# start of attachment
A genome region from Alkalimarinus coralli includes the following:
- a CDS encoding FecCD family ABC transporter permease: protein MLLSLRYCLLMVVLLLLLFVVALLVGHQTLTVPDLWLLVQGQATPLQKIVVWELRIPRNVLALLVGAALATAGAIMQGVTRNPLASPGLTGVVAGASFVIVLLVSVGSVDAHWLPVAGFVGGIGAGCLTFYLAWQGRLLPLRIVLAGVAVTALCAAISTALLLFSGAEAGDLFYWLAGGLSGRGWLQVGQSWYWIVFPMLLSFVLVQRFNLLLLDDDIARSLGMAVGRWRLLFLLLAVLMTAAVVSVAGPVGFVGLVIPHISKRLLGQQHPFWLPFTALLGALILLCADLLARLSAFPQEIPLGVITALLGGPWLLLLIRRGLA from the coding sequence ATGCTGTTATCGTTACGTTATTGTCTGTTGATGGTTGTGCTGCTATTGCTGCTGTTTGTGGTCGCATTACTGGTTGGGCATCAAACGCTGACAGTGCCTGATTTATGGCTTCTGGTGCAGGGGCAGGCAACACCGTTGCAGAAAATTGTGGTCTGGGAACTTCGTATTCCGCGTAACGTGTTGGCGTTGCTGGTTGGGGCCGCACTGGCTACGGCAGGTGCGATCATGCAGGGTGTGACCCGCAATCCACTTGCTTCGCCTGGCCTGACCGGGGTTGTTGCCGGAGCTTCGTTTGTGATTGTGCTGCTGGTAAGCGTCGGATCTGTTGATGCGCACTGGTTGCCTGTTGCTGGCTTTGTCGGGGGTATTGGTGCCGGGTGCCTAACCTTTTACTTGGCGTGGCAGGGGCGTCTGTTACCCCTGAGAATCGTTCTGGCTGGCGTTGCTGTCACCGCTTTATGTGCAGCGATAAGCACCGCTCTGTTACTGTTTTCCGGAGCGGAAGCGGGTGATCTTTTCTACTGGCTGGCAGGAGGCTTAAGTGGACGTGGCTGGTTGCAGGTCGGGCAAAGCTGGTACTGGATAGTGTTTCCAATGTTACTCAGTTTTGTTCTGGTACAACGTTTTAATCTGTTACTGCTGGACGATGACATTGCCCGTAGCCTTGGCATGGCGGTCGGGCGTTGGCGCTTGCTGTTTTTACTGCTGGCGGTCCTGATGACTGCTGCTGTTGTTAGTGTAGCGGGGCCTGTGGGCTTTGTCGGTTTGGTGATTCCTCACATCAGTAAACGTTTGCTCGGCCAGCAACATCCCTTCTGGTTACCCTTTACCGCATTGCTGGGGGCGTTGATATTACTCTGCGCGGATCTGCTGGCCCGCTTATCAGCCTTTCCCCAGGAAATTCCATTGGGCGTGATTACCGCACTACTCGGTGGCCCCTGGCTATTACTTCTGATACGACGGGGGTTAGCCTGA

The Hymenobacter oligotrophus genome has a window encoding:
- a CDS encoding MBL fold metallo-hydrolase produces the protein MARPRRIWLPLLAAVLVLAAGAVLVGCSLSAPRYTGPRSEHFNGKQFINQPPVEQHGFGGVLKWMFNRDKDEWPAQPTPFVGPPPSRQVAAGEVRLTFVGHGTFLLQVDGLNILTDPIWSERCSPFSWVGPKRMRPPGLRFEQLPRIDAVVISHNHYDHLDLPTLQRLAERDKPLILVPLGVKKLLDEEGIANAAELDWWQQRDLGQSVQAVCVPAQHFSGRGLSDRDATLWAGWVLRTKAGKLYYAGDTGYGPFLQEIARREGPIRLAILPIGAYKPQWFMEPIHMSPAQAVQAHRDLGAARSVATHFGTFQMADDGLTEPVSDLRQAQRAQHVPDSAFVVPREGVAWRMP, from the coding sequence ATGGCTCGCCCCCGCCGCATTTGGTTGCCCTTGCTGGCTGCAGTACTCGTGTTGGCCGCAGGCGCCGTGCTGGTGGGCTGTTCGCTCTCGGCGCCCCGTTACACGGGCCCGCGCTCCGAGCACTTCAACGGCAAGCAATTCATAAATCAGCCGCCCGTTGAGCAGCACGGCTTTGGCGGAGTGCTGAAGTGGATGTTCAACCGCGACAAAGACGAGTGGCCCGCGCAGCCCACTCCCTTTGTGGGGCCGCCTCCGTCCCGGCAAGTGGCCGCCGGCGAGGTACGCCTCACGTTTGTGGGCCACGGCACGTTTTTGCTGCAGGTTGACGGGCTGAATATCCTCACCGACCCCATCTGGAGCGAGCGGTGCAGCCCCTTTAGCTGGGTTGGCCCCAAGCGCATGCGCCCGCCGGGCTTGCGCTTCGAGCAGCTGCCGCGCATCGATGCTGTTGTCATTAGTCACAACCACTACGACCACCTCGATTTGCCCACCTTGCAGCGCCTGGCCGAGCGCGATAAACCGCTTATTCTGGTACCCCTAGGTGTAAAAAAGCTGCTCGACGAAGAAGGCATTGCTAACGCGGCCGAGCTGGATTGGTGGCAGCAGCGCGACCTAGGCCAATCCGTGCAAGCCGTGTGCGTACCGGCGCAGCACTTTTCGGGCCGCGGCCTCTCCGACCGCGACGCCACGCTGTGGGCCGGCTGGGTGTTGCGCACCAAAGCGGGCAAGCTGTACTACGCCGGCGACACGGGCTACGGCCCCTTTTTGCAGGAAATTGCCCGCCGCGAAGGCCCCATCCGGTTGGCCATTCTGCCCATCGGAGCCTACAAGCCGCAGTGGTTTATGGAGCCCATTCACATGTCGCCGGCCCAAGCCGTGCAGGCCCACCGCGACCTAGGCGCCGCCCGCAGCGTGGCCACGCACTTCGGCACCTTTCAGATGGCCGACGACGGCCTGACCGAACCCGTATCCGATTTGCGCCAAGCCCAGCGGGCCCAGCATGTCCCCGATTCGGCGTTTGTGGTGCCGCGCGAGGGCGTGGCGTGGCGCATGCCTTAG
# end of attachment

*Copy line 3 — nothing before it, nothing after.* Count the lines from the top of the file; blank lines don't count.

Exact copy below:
The Hymenobacter oligotrophus genome has a window encoding: